An influential group of MPs has branded the findings of a report into the Royal Bank of Scotland’s mistreatment of small businesses “disgraceful” after wielding parliamentary privilege to publish the controversial dossier.
The Treasury select committee (TSC) said there was “overwhelming public interest” in shifting the Global Restructuring Group (GRG) report into the public domain after it was widely leaked online and through social media.
The move came after Andrew Bailey, head of the Financial Conduct Authority (FCA), was ordered by the TSC earlier this month to publish the document on GRG, the banking giant’s much-criticised restructuring arm.
However, he said the release “proved impossible” for legal reasons.
RBS has been dogged by allegations that GRG intentionally pushed small businesses towards failure in the hope of picking up their assets on the cheap.
TSC chair Nicky Morgan said: “The findings in the report are disgraceful.
“The overarching priority at all levels of GRG was not the health and strength of customers, but the generation of income for RBS, through made-up fees, high interest rates, and the acquisition of equity and property.
“The committee has not taken the decision to publish lightly.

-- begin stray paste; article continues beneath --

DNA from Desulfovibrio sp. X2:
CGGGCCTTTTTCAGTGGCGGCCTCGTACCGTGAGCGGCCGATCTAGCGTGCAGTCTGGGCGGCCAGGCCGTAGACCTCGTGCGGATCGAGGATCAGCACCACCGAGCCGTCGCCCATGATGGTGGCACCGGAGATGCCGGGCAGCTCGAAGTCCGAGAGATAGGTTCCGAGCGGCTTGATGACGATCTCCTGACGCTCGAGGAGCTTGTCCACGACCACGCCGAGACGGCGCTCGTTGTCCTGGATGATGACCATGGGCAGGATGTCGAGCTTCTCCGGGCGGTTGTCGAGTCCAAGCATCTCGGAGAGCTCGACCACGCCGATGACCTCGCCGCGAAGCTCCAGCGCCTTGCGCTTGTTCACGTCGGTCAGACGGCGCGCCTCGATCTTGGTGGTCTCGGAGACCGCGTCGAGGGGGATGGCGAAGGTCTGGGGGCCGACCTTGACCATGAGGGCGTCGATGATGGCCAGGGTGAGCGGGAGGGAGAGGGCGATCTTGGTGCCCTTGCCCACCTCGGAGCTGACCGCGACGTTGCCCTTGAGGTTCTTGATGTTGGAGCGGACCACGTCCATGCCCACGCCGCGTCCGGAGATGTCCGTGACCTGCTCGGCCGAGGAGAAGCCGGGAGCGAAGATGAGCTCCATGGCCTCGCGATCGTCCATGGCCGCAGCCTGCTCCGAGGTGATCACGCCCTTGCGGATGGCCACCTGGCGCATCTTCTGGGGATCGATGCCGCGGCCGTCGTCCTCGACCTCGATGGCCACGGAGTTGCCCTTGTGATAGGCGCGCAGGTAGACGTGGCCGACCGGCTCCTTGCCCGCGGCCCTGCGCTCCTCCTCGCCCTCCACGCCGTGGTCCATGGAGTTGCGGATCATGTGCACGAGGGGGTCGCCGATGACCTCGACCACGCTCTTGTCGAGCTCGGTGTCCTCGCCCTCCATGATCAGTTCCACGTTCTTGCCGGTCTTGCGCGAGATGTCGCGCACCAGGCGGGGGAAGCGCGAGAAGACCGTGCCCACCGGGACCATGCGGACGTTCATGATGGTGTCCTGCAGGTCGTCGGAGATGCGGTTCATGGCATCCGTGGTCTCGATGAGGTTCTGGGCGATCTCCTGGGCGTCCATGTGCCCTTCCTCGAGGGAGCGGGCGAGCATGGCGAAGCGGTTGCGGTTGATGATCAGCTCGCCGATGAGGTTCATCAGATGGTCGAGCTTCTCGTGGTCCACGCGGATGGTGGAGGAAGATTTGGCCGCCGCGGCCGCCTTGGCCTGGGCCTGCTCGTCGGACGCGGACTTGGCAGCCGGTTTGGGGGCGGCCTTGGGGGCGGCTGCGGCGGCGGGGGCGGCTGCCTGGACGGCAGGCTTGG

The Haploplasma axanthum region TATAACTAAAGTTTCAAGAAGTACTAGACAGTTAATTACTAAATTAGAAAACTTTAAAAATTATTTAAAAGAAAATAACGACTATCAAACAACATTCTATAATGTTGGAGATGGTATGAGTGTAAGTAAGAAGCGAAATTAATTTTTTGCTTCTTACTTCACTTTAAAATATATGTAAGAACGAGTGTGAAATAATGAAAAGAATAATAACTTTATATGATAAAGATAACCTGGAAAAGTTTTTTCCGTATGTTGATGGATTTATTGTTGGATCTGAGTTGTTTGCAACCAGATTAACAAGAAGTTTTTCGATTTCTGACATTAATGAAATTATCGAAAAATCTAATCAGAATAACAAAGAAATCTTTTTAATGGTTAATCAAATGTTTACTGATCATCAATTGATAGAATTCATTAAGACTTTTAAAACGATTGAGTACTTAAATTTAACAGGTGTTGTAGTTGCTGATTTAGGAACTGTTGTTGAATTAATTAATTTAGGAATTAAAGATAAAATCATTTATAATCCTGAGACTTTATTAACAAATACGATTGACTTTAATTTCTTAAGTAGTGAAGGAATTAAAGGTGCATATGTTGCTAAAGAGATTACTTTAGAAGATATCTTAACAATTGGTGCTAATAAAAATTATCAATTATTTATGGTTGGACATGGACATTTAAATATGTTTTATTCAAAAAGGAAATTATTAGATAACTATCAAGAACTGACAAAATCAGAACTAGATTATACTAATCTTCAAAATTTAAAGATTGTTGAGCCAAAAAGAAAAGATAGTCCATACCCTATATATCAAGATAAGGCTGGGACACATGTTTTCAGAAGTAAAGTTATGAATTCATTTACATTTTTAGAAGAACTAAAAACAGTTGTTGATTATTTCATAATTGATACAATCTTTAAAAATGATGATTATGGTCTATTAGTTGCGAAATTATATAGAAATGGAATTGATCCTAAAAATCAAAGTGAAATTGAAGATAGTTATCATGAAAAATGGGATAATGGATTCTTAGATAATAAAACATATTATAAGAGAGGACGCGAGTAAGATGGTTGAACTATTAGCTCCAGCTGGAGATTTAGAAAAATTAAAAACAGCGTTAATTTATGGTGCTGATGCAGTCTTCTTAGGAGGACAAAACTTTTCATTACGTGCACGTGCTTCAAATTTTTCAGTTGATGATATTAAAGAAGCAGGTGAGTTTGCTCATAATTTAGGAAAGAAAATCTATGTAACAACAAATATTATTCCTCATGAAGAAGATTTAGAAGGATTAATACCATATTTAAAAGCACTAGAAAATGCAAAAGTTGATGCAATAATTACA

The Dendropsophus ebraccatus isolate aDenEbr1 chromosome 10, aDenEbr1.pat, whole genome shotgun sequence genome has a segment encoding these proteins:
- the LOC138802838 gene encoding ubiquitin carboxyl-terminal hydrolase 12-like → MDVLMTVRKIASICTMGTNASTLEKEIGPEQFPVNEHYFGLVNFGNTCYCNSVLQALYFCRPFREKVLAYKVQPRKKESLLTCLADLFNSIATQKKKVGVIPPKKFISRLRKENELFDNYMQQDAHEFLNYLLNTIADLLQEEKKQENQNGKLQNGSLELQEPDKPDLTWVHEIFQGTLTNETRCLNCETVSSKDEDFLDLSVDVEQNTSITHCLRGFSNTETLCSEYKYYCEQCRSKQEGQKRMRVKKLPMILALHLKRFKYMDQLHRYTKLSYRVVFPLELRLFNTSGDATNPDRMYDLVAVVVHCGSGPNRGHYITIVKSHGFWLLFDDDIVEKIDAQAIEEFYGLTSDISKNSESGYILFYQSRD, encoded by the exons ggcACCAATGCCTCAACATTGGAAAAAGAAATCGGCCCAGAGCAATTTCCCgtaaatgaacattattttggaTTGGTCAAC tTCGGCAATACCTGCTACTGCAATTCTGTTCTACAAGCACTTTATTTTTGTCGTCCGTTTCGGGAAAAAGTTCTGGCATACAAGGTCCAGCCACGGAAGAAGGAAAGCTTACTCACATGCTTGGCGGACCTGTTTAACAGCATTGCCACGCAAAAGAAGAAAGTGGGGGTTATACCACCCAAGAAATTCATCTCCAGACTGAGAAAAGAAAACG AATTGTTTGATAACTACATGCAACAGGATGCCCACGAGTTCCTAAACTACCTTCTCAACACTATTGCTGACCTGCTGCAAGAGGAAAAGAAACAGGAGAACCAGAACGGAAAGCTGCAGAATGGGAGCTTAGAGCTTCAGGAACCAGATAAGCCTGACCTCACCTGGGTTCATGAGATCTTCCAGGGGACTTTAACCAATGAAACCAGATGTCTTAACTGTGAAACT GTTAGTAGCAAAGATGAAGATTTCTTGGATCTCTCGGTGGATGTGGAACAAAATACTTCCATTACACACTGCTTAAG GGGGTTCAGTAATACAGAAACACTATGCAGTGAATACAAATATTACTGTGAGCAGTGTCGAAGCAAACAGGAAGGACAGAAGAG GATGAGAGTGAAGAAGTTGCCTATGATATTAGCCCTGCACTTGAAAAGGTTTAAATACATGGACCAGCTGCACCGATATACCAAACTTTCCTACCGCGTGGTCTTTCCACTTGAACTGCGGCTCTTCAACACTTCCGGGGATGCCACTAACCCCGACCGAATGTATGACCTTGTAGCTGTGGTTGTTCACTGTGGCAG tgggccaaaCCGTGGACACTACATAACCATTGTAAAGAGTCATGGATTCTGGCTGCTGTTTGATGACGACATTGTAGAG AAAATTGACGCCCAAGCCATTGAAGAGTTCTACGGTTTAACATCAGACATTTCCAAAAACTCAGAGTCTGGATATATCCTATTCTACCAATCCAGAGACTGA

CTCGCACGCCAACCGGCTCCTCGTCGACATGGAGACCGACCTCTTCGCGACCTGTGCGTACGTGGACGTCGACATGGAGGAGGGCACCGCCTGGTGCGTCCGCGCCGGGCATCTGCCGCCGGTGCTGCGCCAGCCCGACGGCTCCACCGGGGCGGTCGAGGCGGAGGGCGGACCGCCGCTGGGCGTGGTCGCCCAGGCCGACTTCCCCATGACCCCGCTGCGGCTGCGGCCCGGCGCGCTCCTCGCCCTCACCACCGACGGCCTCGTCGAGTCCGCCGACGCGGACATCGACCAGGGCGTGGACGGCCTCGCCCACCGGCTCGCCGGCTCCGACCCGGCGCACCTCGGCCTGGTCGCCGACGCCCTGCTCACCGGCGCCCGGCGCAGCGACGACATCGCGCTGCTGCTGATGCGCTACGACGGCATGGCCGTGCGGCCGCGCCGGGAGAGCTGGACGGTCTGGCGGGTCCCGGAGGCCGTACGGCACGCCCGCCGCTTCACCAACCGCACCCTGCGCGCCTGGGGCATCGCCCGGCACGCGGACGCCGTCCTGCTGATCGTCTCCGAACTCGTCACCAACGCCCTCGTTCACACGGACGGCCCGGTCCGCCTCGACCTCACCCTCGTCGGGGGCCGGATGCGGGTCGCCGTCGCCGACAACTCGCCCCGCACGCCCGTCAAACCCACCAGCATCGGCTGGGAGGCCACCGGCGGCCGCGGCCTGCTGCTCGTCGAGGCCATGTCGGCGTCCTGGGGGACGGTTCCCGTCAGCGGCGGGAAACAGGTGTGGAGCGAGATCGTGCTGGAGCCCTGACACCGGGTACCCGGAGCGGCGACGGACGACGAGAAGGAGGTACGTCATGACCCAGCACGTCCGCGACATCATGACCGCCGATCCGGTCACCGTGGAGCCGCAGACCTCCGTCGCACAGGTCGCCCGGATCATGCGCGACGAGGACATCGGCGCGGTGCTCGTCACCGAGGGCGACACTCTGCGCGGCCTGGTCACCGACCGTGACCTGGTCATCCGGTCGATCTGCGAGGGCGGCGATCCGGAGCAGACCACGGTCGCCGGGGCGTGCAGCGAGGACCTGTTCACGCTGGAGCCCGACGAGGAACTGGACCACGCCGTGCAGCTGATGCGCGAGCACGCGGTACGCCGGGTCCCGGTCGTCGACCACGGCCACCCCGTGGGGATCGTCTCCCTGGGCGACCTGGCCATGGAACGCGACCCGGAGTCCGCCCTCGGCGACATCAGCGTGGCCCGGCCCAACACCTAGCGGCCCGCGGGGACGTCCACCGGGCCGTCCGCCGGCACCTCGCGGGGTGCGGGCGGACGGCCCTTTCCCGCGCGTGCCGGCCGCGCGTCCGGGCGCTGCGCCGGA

“Normally, reports prepared under section 166 are confidential, but there is overwhelming public interest in bringing transparency to what happened at GRG, given the earlier leak of the report, and in ensuring that everyone can see, and know that they are seeing, an authentic and verified copy of Promontory’s original report.”
A spokesman for RBS said the report made for “very difficult reading” and it was “deeply sorry” that customers did not get the experience they should have done.
He added: “Although the most serious allegation – that we deliberately targeted otherwise viable businesses in order to distress and asset-strip them for the bank’s profit – has been shown to be without foundation, we know that the bank got a lot wrong in how it treated some customers in GRG during the financial crisis.”
The largely state-owned lender has moved to head off criticism by launching a complaints process spearheaded by retired High Court judge Sir William Blackburne and offering to refund complex fees.
The bank added: “The culture, structure and way RBS operates today have all changed fundamentally since the period under review and we have made significant changes to deal with the issues of the past, including how we treat customers in financial distress.”